Track season ended recently for me and I fell short of my goal PR, personal record, but along with that unreached goal I gained friendships, strengthened character, and a better understanding of myself.
Before track season had even begun this year I asked my track coach, who was also my cross country coach, what time he thought I could get in the mile this upcoming season. The answer was a confident and happy "5:40". From then on I mentally told myself repetitively that I was going to get 5:40s this track season. I trained hard every day, doing everything my coach would ask. I took my vitamins, drank my water, and ate good food. At the West Coast Relays I got close, getting a 5:51 in the mile. A 5:51 mile is two seconds from a 5:49 mile; my coach and I were so excited.
Finally league had arrived, the race my coach had me at the peak of my training for. We we talking, my coaches and I, before the beginning of the meet about the mile; I said with good humor but all seriousness "Hey it's 5:40s or die trying". I almost died trying. Just after the race, I was panting hard laying on the grass when voices floated above me saying I got another 5:51. I was crushed.
I qualified for all three events at area, but of course I chose to focus on the mile, on getting that PR. At area I raced a 5:55 mile, and the frustration continued to grow inside me. Why couldn't I break into the 5:40s? My coach said I could, what was I doing wrong? A week after area I had a time trial. Time trials are unofficial races, usually only done to earn a better PR; the person racing in the trial is paced by a faster runner so they'll stay on pace for their goal. During the last lap, 200 meters away from the finish line and the end of my race, it was shouted out that I was at 5:00 flat, and if I just ran a 48 second 200, I would finally be in the 5:40s. At that same moment, I tried so hard, I gave everything I had to go faster, but my body wouldn't do it. My legs felt like they were stuck in molasses, my body felt as if I was a snail trailing along the sidewalk at a painfully slow pace. As I crossed the finish line the timer read 5:54. I failed.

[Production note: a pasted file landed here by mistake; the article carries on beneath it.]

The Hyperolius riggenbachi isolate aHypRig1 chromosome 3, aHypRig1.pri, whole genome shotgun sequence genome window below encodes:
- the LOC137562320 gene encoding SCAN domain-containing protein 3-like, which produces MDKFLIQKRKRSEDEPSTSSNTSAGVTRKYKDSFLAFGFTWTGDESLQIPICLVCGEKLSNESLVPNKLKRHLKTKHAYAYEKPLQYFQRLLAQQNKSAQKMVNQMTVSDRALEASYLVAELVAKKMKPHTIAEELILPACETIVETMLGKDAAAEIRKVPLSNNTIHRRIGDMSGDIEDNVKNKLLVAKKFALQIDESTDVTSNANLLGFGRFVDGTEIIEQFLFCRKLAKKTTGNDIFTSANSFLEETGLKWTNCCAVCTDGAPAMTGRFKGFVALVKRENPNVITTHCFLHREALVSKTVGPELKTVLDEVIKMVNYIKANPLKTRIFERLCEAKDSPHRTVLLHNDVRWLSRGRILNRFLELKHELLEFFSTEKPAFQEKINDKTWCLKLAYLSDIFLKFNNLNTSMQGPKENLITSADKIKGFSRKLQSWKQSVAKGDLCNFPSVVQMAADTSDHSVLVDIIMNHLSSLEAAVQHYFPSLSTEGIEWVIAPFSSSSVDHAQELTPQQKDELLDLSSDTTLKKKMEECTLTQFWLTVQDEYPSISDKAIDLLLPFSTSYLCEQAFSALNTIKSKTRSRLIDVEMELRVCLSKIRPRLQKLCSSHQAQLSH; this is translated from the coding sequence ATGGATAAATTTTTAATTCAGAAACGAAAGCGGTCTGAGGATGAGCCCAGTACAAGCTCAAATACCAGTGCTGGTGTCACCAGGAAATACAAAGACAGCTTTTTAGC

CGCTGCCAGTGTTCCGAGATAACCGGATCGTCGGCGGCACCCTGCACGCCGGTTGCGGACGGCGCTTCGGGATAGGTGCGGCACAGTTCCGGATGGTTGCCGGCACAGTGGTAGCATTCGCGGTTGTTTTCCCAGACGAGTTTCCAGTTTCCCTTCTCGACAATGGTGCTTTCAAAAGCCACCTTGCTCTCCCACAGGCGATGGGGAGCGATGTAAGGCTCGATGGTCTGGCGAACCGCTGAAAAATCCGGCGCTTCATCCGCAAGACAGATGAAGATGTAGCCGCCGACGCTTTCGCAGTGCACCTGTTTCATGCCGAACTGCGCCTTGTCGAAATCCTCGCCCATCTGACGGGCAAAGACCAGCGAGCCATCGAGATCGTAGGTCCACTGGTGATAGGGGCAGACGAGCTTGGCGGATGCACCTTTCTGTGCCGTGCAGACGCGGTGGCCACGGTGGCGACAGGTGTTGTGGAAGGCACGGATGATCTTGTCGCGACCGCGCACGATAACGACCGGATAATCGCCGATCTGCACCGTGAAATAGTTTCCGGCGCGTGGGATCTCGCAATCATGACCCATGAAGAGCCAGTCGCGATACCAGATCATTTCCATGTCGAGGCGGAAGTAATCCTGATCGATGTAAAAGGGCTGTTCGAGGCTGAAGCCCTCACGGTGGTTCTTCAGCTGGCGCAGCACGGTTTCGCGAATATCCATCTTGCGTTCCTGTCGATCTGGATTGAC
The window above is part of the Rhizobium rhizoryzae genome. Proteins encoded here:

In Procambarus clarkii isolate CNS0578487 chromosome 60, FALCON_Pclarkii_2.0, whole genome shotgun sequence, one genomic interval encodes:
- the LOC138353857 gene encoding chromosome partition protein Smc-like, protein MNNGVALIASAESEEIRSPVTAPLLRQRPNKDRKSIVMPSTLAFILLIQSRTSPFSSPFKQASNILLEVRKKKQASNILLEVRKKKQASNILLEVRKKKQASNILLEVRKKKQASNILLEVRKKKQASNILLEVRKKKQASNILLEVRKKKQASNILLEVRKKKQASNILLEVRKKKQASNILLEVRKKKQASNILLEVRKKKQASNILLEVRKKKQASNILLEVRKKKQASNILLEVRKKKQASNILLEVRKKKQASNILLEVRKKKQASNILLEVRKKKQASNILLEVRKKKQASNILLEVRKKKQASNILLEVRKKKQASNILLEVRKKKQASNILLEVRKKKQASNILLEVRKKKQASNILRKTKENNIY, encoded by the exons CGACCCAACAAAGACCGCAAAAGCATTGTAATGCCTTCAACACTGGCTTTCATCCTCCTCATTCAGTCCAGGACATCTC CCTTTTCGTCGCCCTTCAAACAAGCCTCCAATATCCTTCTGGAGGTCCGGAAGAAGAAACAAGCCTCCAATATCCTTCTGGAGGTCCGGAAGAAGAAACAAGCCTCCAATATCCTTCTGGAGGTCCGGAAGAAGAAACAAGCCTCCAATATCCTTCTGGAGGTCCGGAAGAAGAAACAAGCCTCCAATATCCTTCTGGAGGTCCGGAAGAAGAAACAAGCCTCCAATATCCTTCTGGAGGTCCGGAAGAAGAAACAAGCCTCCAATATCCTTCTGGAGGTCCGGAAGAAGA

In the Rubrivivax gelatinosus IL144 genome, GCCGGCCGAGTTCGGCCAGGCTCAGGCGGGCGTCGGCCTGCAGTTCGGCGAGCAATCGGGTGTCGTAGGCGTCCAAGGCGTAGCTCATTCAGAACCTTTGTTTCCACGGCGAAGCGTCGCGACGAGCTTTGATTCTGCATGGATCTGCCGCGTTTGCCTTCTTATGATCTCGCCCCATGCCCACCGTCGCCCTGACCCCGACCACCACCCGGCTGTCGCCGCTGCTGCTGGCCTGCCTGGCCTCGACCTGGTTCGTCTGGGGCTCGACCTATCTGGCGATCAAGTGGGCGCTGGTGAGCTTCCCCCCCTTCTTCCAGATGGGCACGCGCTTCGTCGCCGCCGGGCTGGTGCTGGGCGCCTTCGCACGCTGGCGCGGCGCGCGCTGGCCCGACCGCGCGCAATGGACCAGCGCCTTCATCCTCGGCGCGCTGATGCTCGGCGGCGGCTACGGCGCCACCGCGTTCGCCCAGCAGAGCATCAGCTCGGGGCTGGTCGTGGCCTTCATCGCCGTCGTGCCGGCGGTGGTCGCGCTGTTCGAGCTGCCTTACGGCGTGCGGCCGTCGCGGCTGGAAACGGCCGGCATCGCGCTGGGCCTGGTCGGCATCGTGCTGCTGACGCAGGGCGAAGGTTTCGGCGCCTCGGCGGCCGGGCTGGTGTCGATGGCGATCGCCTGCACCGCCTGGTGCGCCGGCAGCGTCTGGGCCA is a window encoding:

After the race I became sick, reflecting back I think it was caused by the immense guilt and regret I felt. I stayed home the next day due to my nausea and weakness; the whole day I couldn't get it out of my head that my season was over and I never reached my goals. I broke down crying that night to my parents, I couldn't stop saying that I was so close, I could've done it.
What my parents told my was something I was desperately needing to hear. They said that just because I didn't break 5:50 doesn't mean that I'm a failure. They said that there was so much more to my track season than just merely the times I received for my races. I had coaches who cared for me and wanted to help me in anyway they could, as well as friends gained who pushed me to the limit in workouts and always had my back, and a team who loved me, and I loved them, like a family. The sport itself, running, taught me that if you want something, you have to work for it, and hard work is essentially the key to success
Maybe I didn't get 5:49, or 5:45 this season, but I wouldn't trade what did get this season, friends, character, love, and wonderful memories, for the world, not even for a PR:).